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What is Adrenal Biopsy?

An adrenal biopsy is a surgical procedure used for diagnostic purposes. It is a common practice used throughout the medical community, often paired with diagnostic imaging. Because of this, it is generally performed by a veterinarian with interventional radiology training. An adrenal biopsy is used to identify the composition of abnormal masses or lesions located on either of the two adrenal glands. It is a relatively safe procedure that is performed if diagnostic imaging alone has been unable to identify the type of growth present. This procedure may end the diagnostic process and help formulate the proper treatment plan for the cat. 

Adrenal Biopsy Procedure in Cats

Before a cat undergoes an adrenal biopsy, first the masses on the glands need to be detected and located. The first indication of an adrenal abnormality may show up on a routine complete blood count test (CBC). If hormone levels are unusual, an ACTH stimulation test will then be performed to see how the gland reacts. If both of these tests have rendered results that are not average, the cat will need diagnostic imaging. This is usually done with an ultrasound, but may be completed using a CT scan or an MRI if available. 

If diagnostic imaging proves to be unsuccessful at determining the type of growth that exists on the adrenal gland, the next step will be for the veterinarian to determine if the tumor location allows a safe path for a biopsy to be completed. If the benefit to the cat outweighs the potential risk of complications, a date will be booked for the procedure to be performed. The cat will require general anesthesia for the biopsy. A needle will be guided (often with the assistance of an ultrasonic image) through the tumor, avoiding the diaphragm at all costs. Once tumor tissues have been collected, they will be sent to a lab for histopathological examination. The entire process from start to finish may span as many as five visits to the vet.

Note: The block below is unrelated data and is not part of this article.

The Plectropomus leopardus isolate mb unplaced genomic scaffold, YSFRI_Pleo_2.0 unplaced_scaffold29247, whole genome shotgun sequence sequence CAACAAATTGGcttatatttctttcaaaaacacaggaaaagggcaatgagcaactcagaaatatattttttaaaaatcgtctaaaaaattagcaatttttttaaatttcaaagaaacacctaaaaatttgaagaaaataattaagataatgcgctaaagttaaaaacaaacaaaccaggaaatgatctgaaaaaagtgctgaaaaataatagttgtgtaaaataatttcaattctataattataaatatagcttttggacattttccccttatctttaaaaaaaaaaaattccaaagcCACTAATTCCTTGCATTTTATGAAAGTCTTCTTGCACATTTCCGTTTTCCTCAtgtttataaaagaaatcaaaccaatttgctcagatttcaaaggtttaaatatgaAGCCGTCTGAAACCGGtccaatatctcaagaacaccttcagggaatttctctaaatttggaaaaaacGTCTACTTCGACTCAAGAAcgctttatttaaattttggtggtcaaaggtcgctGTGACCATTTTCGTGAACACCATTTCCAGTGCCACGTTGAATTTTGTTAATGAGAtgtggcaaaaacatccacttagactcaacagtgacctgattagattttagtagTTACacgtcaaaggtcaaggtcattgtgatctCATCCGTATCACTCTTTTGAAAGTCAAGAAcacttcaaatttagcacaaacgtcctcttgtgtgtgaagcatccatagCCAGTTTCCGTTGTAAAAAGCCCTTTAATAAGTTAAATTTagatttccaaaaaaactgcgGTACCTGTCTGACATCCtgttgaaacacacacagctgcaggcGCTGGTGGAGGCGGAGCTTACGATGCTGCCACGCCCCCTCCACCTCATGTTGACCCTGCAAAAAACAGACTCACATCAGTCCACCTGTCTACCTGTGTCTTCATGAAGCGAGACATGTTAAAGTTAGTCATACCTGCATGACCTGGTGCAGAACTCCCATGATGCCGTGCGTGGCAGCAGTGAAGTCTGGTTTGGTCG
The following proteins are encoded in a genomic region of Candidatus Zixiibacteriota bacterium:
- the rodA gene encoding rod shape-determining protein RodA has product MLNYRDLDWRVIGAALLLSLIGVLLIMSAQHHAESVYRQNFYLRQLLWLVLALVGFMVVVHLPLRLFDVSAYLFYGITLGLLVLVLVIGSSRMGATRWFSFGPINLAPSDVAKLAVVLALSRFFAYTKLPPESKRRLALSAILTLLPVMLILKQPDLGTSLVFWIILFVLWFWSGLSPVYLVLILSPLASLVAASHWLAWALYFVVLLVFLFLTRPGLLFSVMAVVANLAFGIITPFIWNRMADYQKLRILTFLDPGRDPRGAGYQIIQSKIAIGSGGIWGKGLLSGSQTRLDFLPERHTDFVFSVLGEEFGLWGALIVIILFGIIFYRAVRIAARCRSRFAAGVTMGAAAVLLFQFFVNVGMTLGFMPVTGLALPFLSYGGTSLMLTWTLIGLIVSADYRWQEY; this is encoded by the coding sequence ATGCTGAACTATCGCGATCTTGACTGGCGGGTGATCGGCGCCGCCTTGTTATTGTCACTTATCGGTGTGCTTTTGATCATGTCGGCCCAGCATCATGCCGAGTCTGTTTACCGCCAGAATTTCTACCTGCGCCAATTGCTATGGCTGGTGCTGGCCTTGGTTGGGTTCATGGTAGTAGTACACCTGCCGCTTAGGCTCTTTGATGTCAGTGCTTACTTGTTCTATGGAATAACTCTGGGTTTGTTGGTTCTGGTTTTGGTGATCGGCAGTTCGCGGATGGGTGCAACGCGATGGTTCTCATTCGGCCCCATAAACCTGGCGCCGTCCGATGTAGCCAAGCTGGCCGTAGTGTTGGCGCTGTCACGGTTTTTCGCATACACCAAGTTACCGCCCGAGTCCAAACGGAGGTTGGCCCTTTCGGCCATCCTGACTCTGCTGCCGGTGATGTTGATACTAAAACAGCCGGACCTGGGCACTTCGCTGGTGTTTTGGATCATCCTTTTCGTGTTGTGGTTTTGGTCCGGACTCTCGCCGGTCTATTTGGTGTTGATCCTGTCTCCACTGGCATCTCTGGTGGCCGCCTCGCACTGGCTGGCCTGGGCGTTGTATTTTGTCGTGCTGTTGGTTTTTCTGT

Efficacy of Adrenal Biopsy in Cats

An adrenal biopsy is found to be successful at collecting proper tissue over 90% of the time. Examination of the tissue will provide a specific diagnosis as high as 99% of the time. If a successful biopsy has been completed, there should be no need for a second biopsy. If the procedure has been deemed unsafe, a detailed CT scan or MRI can prove to be extremely effective at gauging the type of growth that exists in a less invasive manner. Sometimes the excision of the entire tumor will be paired with the biopsy so as to not make duplicate incisions if they can be avoided.

Adrenal Biopsy Recovery in Cats

After the procedure has been performed, the cat should be closely monitored for two to four hours. During this period, the cat's vitals should be measured and extra care should be taken to ensure its breathing is normal. A follow-up appointment may be needed shortly after the biopsy has been completed. If the procedure had complications, more care may be required.